Alan Jaffe presented the paper Automatically Generating Commit Messages from Diffs Using Neural Machine Translation (Jiang et al., ASE 2017). It is an interesting application of the naturalness of code. I learned a lot about the idea of naturalness of code, as well as the fact that Alan is very good at baking pumpkin pies.
STRUDEL was proud to host Alexander Serebrenik from TU Eindhoven, who talked about his recent work on mining emotions from software engineering artifacts. We were all enjoying his talk as well as Sophie’s hazelnut wafel.
Sophie presented the paper “Simultaneously Uncovering the Patterns of Brain Regions Involved in Different Story Reading Subprocesses” (Wehbe et al., PLoS ONE 2014). The researchers scanned participants brains while they were reading the ninth chapter of Harry Potter and the Sorcerer’s Stone. They then trained a classifier that can distinguish which short passage the participants were reading based on the neural activity. The choice of this paper was to present group members another machine learning classifier that can process fMRI results. It was very nice and sweet that David made apple raisin strudels.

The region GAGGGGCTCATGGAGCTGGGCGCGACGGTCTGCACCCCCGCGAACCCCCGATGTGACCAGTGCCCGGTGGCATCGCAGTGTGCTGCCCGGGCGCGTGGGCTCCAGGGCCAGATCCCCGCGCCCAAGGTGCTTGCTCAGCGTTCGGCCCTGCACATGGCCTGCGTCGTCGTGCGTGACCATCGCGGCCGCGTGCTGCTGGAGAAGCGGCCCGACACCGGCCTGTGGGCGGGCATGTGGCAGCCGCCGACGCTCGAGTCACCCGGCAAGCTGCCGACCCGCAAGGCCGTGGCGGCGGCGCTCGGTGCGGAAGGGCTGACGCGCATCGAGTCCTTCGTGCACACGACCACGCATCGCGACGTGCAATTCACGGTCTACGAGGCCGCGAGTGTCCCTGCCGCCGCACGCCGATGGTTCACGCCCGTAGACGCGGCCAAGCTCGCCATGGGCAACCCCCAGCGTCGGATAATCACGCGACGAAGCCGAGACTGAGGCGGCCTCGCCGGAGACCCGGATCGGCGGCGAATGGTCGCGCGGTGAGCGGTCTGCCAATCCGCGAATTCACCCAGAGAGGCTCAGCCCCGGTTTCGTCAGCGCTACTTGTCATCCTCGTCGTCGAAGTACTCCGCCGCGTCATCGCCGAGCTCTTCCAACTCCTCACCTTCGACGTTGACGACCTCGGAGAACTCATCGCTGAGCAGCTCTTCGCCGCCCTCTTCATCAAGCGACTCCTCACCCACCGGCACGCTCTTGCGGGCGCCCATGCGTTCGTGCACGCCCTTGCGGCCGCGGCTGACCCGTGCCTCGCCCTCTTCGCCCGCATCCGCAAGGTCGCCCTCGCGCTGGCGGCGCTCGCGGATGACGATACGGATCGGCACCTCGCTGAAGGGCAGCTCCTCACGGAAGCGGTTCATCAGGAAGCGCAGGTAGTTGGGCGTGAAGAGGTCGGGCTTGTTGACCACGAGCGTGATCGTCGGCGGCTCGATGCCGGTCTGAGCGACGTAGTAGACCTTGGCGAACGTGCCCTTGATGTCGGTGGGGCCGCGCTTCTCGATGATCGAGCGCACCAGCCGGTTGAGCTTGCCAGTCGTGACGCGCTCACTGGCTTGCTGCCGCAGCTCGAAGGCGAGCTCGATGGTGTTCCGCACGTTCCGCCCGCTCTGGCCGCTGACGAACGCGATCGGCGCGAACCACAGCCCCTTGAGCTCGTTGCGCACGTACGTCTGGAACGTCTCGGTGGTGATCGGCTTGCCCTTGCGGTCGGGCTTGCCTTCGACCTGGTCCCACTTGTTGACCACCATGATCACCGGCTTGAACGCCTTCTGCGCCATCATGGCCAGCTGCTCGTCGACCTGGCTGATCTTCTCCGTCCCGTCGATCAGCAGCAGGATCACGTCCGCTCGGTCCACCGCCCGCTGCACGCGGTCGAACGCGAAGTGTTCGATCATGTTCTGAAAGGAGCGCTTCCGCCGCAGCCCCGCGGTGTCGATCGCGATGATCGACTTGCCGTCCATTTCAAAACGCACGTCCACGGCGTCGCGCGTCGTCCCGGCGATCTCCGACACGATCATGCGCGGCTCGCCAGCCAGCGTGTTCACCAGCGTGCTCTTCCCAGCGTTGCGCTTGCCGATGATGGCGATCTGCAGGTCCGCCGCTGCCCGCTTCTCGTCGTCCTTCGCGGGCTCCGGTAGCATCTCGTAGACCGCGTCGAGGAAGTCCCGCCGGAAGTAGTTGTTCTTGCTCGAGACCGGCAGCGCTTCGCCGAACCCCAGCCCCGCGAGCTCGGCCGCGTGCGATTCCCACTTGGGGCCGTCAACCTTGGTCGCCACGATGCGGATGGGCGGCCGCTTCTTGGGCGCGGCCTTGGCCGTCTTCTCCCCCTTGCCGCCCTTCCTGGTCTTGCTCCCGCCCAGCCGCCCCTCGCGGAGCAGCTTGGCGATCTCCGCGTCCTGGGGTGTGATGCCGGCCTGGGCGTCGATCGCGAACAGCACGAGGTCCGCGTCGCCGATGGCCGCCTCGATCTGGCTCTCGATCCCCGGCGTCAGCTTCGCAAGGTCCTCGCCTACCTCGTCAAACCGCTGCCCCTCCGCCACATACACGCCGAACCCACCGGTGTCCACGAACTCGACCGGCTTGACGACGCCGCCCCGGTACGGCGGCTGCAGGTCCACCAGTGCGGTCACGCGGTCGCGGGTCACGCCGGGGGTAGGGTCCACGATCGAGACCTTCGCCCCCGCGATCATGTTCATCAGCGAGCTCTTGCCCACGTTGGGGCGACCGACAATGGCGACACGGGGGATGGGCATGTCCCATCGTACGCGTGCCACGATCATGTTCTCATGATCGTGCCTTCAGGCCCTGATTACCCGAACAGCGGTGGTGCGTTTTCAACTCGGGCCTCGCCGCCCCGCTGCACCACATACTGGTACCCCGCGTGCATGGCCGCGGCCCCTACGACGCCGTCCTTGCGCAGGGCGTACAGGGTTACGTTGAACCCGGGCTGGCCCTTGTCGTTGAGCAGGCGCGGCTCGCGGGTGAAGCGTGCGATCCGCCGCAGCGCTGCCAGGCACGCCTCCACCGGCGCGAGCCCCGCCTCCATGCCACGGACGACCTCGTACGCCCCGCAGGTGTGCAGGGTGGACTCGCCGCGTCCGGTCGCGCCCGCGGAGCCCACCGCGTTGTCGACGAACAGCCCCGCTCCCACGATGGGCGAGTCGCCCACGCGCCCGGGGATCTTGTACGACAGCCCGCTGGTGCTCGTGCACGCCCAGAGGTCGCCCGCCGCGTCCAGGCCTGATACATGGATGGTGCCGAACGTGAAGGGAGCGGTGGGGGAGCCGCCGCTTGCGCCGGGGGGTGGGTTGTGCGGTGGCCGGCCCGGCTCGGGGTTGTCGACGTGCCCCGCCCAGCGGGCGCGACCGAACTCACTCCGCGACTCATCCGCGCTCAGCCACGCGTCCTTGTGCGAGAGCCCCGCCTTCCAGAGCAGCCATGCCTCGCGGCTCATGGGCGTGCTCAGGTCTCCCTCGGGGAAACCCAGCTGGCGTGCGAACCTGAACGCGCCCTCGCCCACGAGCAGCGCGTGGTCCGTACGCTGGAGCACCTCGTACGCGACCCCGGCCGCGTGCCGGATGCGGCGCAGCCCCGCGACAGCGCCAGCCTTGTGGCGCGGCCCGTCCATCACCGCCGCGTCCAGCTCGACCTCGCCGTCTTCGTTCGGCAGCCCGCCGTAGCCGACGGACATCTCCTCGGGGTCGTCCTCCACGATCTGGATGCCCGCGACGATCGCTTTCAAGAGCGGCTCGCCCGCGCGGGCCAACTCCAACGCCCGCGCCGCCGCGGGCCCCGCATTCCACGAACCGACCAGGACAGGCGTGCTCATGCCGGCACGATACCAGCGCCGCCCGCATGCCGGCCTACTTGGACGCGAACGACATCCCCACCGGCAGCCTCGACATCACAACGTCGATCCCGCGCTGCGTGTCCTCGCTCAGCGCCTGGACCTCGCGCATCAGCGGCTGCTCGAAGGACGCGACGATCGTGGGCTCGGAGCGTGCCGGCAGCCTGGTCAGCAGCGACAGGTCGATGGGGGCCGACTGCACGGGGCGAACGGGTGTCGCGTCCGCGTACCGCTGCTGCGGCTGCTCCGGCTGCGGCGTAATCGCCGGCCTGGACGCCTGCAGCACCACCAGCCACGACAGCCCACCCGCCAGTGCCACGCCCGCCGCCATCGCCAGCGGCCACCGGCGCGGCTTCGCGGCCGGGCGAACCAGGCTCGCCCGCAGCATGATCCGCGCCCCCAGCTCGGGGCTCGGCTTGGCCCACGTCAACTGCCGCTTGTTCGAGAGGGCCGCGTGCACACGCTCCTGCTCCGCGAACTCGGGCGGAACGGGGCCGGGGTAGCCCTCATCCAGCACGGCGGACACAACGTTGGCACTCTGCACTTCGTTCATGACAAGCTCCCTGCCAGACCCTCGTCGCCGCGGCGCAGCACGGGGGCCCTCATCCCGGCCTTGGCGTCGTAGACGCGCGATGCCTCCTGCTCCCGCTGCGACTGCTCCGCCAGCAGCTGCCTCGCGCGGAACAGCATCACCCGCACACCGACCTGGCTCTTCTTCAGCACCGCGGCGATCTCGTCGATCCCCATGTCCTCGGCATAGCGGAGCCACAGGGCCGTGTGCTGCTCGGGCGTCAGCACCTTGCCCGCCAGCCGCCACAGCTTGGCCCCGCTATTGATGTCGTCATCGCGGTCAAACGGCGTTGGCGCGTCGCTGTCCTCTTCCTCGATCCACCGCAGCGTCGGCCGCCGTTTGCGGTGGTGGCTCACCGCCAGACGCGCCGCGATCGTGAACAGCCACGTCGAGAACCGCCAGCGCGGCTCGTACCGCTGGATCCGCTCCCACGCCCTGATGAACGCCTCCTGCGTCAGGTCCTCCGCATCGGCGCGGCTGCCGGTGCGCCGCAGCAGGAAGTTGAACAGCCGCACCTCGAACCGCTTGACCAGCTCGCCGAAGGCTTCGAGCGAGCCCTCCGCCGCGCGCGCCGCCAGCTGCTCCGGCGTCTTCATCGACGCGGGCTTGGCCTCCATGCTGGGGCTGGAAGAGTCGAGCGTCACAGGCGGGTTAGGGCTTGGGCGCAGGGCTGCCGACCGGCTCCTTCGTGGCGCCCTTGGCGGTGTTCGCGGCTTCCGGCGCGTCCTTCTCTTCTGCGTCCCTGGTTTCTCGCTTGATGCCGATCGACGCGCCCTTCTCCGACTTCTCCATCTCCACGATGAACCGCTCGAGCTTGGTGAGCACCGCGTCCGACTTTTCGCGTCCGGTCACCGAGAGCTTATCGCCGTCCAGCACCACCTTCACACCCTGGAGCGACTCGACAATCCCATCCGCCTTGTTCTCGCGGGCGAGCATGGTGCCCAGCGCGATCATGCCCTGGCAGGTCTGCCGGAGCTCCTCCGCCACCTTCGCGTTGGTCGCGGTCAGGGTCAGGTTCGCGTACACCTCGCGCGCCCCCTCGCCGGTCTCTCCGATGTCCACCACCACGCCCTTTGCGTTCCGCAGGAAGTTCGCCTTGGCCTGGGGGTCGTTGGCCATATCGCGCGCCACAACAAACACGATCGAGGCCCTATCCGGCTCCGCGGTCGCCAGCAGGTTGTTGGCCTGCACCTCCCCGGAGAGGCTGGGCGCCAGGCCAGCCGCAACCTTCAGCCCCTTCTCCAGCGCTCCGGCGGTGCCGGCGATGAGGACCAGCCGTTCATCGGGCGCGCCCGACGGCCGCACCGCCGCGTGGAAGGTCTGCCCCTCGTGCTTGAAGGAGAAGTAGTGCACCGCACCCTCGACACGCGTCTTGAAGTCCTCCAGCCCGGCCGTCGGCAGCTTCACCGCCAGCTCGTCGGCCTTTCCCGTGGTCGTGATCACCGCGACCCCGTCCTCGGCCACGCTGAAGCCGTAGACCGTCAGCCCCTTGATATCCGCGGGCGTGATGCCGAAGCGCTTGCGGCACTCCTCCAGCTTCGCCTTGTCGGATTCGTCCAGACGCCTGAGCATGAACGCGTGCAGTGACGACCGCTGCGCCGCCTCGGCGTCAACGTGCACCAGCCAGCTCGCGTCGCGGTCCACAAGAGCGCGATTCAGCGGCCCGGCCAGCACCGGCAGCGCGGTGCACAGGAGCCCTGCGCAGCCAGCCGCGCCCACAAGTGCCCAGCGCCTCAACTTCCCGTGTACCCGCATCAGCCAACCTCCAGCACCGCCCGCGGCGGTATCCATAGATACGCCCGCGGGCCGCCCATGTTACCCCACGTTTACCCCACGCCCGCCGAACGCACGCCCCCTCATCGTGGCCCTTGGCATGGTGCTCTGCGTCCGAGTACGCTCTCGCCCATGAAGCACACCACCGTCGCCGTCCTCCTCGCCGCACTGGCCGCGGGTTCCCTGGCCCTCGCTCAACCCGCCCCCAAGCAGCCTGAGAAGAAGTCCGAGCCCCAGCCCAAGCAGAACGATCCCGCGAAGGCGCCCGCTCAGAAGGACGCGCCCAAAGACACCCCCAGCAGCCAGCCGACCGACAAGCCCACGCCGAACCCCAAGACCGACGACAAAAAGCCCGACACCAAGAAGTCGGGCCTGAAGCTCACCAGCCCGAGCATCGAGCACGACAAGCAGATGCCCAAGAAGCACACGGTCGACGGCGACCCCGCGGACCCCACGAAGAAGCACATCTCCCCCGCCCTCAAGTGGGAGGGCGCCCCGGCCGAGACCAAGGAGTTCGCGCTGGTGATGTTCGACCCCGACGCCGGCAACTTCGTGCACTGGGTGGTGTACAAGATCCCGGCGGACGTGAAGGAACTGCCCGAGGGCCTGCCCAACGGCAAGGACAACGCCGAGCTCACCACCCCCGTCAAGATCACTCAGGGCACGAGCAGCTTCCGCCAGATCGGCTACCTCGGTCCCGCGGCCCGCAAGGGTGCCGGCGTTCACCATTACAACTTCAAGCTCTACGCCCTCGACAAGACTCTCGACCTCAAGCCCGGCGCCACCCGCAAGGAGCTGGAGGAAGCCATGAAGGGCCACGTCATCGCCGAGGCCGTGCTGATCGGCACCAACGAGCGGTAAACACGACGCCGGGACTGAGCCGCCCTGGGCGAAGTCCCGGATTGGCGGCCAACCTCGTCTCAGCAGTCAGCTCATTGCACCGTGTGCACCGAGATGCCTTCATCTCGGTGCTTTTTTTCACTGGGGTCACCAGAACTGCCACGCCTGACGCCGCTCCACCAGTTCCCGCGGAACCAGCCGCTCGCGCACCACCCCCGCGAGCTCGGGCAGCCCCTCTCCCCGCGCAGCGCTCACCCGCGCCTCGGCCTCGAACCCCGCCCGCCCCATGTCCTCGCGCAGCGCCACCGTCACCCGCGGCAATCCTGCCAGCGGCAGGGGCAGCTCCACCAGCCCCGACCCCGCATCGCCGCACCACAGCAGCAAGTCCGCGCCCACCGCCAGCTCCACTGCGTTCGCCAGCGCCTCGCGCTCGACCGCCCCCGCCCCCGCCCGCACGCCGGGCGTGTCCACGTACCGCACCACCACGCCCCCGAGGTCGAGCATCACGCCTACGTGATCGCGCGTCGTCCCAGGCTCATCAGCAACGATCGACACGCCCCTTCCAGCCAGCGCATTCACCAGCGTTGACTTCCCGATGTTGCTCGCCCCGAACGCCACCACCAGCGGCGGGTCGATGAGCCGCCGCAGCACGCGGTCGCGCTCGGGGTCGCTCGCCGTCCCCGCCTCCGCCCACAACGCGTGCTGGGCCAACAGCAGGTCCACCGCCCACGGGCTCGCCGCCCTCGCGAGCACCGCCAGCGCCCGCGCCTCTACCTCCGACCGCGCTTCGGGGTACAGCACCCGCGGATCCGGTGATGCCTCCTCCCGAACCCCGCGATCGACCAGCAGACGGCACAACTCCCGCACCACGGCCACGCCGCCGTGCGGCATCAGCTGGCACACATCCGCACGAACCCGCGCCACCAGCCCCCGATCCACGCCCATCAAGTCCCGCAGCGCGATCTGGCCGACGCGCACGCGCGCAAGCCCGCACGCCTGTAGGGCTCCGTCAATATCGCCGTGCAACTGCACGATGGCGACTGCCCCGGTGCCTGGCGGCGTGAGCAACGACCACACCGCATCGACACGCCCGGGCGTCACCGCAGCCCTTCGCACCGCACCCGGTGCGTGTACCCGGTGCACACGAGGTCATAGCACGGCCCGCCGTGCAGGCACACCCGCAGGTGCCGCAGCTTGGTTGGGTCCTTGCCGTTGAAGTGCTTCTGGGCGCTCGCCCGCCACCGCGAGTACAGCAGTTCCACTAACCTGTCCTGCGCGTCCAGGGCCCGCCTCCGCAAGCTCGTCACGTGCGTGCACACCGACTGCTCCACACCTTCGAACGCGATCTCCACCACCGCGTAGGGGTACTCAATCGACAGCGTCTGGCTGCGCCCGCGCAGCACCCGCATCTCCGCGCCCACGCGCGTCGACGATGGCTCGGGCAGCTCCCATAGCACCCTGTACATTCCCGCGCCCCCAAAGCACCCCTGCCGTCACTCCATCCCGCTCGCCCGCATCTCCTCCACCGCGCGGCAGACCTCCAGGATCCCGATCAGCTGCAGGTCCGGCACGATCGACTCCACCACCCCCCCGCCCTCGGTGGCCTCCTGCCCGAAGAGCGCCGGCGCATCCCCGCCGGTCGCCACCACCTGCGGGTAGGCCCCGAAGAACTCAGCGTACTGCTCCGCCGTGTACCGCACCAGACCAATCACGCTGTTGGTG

Marat presented the paper “Romantic partnerships and the dispersion of social ties: a network analysis of relationship status on facebook” (Backstrom et al, CSCW 2014). This paper proposed to use dispersion, which measures “the extent to which two people’s mutual friends are not themselves well-connected,” in addition to embeddedness, which measures the number of mutural friends, to predict if two Facebook users are in a romantic relationship. The accuracy of prediction increased significantly when using the dispersion metric. Somehow, my impression of the paper smells like homemade banana bread.
David presented the paper “Automatically Diagnosing and Repairing Error Handling Bugs in C” (Tian and Ray, ESEC/FSE 2017). This paper presents how to identify different types of bugs and how to correct them in C/C++ code. Happy Mid-autumn festival and thanks Sophie for her mooncake!
Jeremy presented the paper “Decoding the representation of code in the brain: An fMRI study of code review and expertise” (Floyd et al, ICSE 2017). The researchers scanned participants’ brain while they were reviewing code or prose. The findings suggest that reading code differs from reading natural language, but less so for experts than for novices.
We had our first reading group meeting today! To celebrate, Bogdan brought apple-cinnamon strudels for us. Nevertheless, these strudles were not as good as our discussion on the paper “Fairness Testing: Testing Software for Discrimination” (Galhotra et al, ESEC/FSE 2017) that Bogdan presented at the meeting.
Subscribe to this blog via RSS.